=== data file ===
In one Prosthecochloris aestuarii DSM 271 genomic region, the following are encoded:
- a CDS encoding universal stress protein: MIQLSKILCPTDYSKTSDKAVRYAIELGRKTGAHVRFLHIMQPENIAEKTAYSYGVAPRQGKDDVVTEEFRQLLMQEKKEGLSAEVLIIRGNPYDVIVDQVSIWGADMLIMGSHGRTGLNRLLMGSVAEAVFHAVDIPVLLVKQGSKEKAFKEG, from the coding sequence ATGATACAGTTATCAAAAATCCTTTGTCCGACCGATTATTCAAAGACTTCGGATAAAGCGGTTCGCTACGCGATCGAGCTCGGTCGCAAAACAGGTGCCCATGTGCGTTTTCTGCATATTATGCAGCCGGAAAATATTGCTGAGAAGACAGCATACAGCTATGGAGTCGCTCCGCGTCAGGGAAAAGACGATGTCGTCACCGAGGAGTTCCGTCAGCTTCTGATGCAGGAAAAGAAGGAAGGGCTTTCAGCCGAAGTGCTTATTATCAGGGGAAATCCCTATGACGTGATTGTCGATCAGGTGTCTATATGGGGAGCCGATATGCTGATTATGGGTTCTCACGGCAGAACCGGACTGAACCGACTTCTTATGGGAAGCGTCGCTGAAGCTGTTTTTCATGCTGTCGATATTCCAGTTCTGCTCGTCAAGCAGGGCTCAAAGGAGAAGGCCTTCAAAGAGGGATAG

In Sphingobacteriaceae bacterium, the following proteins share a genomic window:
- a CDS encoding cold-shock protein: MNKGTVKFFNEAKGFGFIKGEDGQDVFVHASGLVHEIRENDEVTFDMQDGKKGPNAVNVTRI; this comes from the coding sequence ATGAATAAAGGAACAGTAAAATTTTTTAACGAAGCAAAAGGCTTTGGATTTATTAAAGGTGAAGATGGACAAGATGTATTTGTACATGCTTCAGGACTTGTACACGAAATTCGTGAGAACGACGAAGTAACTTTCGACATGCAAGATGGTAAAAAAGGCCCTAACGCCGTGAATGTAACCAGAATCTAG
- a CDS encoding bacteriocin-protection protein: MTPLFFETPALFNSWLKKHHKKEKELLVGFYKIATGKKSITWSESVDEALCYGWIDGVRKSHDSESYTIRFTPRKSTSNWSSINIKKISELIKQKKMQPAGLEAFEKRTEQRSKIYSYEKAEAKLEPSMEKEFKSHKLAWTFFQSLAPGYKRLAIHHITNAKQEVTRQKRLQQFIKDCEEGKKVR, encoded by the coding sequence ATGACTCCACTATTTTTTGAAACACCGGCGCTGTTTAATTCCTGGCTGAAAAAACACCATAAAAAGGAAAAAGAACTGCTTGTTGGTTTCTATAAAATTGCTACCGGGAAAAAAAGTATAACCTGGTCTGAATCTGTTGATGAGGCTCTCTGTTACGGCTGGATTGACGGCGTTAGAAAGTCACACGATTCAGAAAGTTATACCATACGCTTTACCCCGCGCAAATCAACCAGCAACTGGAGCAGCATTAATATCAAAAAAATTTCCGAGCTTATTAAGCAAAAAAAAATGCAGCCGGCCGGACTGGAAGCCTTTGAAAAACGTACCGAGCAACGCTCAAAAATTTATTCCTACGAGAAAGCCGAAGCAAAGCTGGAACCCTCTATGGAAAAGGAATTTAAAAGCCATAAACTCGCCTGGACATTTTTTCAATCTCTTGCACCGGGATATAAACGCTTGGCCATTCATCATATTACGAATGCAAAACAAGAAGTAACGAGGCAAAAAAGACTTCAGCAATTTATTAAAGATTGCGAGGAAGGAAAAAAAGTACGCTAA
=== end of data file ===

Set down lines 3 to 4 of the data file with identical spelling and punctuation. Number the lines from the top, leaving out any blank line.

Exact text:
In Sphingobacteriaceae bacterium, the following proteins share a genomic window:
- a CDS encoding cold-shock protein: MNKGTVKFFNEAKGFGFIKGEDGQDVFVHASGLVHEIRENDEVTFDMQDGKKGPNAVNVTRI; this comes from the coding sequence ATGAATAAAGGAACAGTAAAATTTTTTAACGAAGCAAAAGGCTTTGGATTTATTAAAGGTGAAGATGGACAAGATGTATTTGTACATGCTTCAGGACTTGTACACGAAATTCGTGAGAACGACGAAGTAACTTTCGACATGCAAGATGGTAAAAAAGGCCCTAACGCCGTGAATGTAACCAGAATCTAG